A clever trick, for those who mistrust categories: If you believe in the categorical philosophy, you are done now. But, if you are a classical sort, you might want to see two varieties X and X^{\sigma} which are not homeomorphic.
If we were living in the topological category, we could take the mapping cylinder of s: E \to E and get a map whose topology reflects the map s. But in the algebraic category, mapping cylinders don’t exist. In the remainder of this post, I’ll sketch a trick to get around that, due to again to Serre.

Just like abelian curves come from lattices in \mathbb{C}, abelian varieties come from lattices in higher dimensional complex vector spaces. Just as \mathbb{Z}[\sqrt{-5}] has nonisomorphic modules, so does \mathbb{Z}[e^{2 \pi i/n}] for certain values of n. A more complicated version of the above argument constructs an abelian variety A, with endomorphism z, such that z^n = \mathrm{Id}, and such that there is a Galois automorphism \sigma for which z^{\sigma} : A^{\sigma} \to A^{\sigma} is topologically different from z: A \to A. I’ll write g for the dimension of A; for the curious, g = \phi(n)/2.

Now, let B be simply connected, with a free action of \mathbb{Z}/n. (And let this variety and action be given by rational coefficients, so it is unaffected by \sigma.) Consider X := A \times_{\mathbb{Z}/n} B. This is (A \times B)/(\mathbb{Z}/n), where (\mathbb{Z}/n) acts diagonally. It is extremely plausible, and not hard to prove, that X^{\sigma} = A^{\sigma} \times_{\mathbb{Z}/n} B. Now, some basic topology tells us that \pi_1(X) and \pi_1(X^{\sigma}) are both semidirect products of \mathbb{Z}/n acting on \mathbb{Z}^{2g}. However, in the case of A, this action is by the action of z_* on H_1(A, \mathbb{Z}), and in the case of A^{\sigma} it is by the other action. These are nonisomorphic groups, so we see that even those who mistrust categories must admit that \pi_1 cannot be computed algebraically.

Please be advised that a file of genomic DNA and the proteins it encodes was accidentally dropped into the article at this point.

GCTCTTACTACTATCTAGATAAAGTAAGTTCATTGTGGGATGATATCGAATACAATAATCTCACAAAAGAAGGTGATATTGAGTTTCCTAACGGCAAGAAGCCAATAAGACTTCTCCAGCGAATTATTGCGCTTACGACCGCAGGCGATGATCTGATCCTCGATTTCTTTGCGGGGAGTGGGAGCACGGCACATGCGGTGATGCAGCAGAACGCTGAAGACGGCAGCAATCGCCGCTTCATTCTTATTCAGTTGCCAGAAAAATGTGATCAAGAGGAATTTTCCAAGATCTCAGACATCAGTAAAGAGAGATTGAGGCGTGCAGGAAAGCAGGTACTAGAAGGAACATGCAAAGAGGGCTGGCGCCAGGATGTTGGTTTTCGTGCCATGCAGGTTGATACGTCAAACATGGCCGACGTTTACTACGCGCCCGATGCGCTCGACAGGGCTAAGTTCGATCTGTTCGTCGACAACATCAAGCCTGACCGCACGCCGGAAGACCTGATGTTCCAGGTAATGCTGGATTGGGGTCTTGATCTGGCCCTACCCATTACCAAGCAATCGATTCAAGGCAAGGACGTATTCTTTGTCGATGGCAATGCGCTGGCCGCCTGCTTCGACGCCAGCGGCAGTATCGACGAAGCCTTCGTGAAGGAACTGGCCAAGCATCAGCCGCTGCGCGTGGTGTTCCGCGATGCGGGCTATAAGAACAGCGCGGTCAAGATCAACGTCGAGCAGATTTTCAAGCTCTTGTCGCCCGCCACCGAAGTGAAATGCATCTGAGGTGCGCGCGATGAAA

Sketch of why these numbers are algebraic. We can write down the condition that f and g give an automorphism of y^2 = x^3 + ax +b, whose square is [-5]. This is a whole lot of equations in a, b and the coefficients of f and g; all the coefficients of these equations are rational. Now, an elliptic curve \mathbb{C}/\Lambda will only have such an automorphism if \Lambda is closed under multiplication by \sqrt{-5}. It is a good exercise to show that any such lattice is, up to dilation and rotation, either M or N. So these equations will only have two solutions. (Actually, they will have two solutions up to automorphism, see the footnote. But this is a sketch!) Any set of equations with finitely many solutions, and coefficients in a field K, has all of its solutions in K^{\mathrm{alg}}; this is a corollary of the Nullstellensatz.